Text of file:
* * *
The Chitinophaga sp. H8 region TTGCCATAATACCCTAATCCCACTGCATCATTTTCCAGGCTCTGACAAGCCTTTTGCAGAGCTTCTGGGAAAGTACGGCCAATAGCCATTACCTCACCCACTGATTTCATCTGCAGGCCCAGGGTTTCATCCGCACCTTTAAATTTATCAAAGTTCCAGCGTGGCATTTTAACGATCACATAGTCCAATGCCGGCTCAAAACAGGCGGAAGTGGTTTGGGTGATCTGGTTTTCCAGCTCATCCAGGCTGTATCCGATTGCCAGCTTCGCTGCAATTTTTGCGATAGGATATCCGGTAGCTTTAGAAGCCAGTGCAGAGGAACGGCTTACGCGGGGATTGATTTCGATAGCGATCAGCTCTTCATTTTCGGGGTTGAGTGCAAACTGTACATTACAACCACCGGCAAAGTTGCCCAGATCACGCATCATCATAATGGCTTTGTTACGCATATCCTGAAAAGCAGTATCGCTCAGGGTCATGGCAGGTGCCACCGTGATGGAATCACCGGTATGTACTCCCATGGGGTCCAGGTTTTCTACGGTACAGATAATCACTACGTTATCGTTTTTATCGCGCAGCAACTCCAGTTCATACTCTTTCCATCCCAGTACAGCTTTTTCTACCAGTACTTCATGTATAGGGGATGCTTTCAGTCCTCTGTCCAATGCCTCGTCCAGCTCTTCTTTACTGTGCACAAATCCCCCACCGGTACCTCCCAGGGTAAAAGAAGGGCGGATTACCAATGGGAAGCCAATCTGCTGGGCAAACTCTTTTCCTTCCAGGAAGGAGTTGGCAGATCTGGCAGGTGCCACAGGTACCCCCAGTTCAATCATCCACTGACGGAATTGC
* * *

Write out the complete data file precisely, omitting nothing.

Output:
The Chitinophaga sp. H8 region TTGCCATAATACCCTAATCCCACTGCATCATTTTCCAGGCTCTGACAAGCCTTTTGCAGAGCTTCTGGGAAAGTACGGCCAATAGCCATTACCTCACCCACTGATTTCATCTGCAGGCCCAGGGTTTCATCCGCACCTTTAAATTTATCAAAGTTCCAGCGTGGCATTTTAACGATCACATAGTCCAATGCCGGCTCAAAACAGGCGGAAGTGGTTTGGGTGATCTGGTTTTCCAGCTCATCCAGGCTGTATCCGATTGCCAGCTTCGCTGCAATTTTTGCGATAGGATATCCGGTAGCTTTAGAAGCCAGTGCAGAGGAACGGCTTACGCGGGGATTGATTTCGATAGCGATCAGCTCTTCATTTTCGGGGTTGAGTGCAAACTGTACATTACAACCACCGGCAAAGTTGCCCAGATCACGCATCATCATAATGGCTTTGTTACGCATATCCTGAAAAGCAGTATCGCTCAGGGTCATGGCAGGTGCCACCGTGATGGAATCACCGGTATGTACTCCCATGGGGTCCAGGTTTTCTACGGTACAGATAATCACTACGTTATCGTTTTTATCGCGCAGCAACTCCAGTTCATACTCTTTCCATCCCAGTACAGCTTTTTCTACCAGTACTTCATGTATAGGGGATGCTTTCAGTCCTCTGTCCAATGCCTCGTCCAGCTCTTCTTTACTGTGCACAAATCCCCCACCGGTACCTCCCAGGGTAAAAGAAGGGCGGATTACCAATGGGAAGCCAATCTGCTGGGCAAACTCTTTTCCTTCCAGGAAGGAGTTGGCAGATCTGGCAGGTGCCACAGGTACCCCCAGTTCAATCATCCACTGACGGAATTGC